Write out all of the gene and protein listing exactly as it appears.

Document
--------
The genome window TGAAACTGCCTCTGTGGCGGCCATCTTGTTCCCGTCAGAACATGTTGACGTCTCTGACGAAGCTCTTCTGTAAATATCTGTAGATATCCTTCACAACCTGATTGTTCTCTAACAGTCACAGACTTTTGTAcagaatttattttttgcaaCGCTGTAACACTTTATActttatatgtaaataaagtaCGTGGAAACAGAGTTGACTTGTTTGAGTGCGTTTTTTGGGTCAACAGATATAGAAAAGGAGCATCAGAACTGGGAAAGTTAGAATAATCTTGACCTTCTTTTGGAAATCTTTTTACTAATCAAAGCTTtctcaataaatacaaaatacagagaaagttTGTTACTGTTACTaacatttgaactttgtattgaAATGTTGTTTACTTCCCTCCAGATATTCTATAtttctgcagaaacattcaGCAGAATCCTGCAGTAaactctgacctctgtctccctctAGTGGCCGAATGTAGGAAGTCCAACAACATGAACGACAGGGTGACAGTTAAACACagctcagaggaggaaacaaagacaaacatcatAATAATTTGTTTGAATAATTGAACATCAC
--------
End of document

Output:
The genome window TGAAACTGCCTCTGTGGCGGCCATCTTGTTCCCGTCAGAACATGTTGACGTCTCTGACGAAGCTCTTCTGTAAATATCTGTAGATATCCTTCACAACCTGATTGTTCTCTAACAGTCACAGACTTTTGTAcagaatttattttttgcaaCGCTGTAACACTTTATActttatatgtaaataaagtaCGTGGAAACAGAGTTGACTTGTTTGAGTGCGTTTTTTGGGTCAACAGATATAGAAAAGGAGCATCAGAACTGGGAAAGTTAGAATAATCTTGACCTTCTTTTGGAAATCTTTTTACTAATCAAAGCTTtctcaataaatacaaaatacagagaaagttTGTTACTGTTACTaacatttgaactttgtattgaAATGTTGTTTACTTCCCTCCAGATATTCTATAtttctgcagaaacattcaGCAGAATCCTGCAGTAaactctgacctctgtctccctctAGTGGCCGAATGTAGGAAGTCCAACAACATGAACGACAGGGTGACAGTTAAACACagctcagaggaggaaacaaagacaaacatcatAATAATTTGTTTGAATAATTGAACATCAC